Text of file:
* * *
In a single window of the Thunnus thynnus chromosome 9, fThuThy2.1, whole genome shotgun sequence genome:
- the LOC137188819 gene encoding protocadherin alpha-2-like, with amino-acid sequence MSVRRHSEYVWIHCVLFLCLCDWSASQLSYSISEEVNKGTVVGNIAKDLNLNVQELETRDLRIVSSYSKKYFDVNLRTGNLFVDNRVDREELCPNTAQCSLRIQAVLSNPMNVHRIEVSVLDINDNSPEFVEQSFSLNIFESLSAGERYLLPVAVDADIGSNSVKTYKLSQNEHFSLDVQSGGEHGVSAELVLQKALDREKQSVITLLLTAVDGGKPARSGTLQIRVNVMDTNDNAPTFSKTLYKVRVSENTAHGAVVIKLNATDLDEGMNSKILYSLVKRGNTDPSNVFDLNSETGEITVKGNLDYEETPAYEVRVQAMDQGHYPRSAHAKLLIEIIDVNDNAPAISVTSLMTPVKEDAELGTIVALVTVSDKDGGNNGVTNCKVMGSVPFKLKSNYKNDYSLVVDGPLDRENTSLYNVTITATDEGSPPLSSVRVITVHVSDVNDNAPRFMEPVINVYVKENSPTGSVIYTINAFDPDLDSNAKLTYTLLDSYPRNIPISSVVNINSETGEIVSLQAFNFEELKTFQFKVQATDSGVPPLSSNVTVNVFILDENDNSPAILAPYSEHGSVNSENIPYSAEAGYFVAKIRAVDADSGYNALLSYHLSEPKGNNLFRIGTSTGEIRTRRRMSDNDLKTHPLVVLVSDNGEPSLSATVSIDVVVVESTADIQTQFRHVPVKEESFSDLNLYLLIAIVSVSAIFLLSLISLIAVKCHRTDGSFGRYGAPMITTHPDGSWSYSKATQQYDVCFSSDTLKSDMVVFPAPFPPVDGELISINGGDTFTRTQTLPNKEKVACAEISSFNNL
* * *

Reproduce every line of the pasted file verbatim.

In a single window of the Thunnus thynnus chromosome 9, fThuThy2.1, whole genome shotgun sequence genome:
- the LOC137188819 gene encoding protocadherin alpha-2-like, with amino-acid sequence MSVRRHSEYVWIHCVLFLCLCDWSASQLSYSISEEVNKGTVVGNIAKDLNLNVQELETRDLRIVSSYSKKYFDVNLRTGNLFVDNRVDREELCPNTAQCSLRIQAVLSNPMNVHRIEVSVLDINDNSPEFVEQSFSLNIFESLSAGERYLLPVAVDADIGSNSVKTYKLSQNEHFSLDVQSGGEHGVSAELVLQKALDREKQSVITLLLTAVDGGKPARSGTLQIRVNVMDTNDNAPTFSKTLYKVRVSENTAHGAVVIKLNATDLDEGMNSKILYSLVKRGNTDPSNVFDLNSETGEITVKGNLDYEETPAYEVRVQAMDQGHYPRSAHAKLLIEIIDVNDNAPAISVTSLMTPVKEDAELGTIVALVTVSDKDGGNNGVTNCKVMGSVPFKLKSNYKNDYSLVVDGPLDRENTSLYNVTITATDEGSPPLSSVRVITVHVSDVNDNAPRFMEPVINVYVKENSPTGSVIYTINAFDPDLDSNAKLTYTLLDSYPRNIPISSVVNINSETGEIVSLQAFNFEELKTFQFKVQATDSGVPPLSSNVTVNVFILDENDNSPAILAPYSEHGSVNSENIPYSAEAGYFVAKIRAVDADSGYNALLSYHLSEPKGNNLFRIGTSTGEIRTRRRMSDNDLKTHPLVVLVSDNGEPSLSATVSIDVVVVESTADIQTQFRHVPVKEESFSDLNLYLLIAIVSVSAIFLLSLISLIAVKCHRTDGSFGRYGAPMITTHPDGSWSYSKATQQYDVCFSSDTLKSDMVVFPAPFPPVDGELISINGGDTFTRTQTLPNKEKVACAEISSFNNL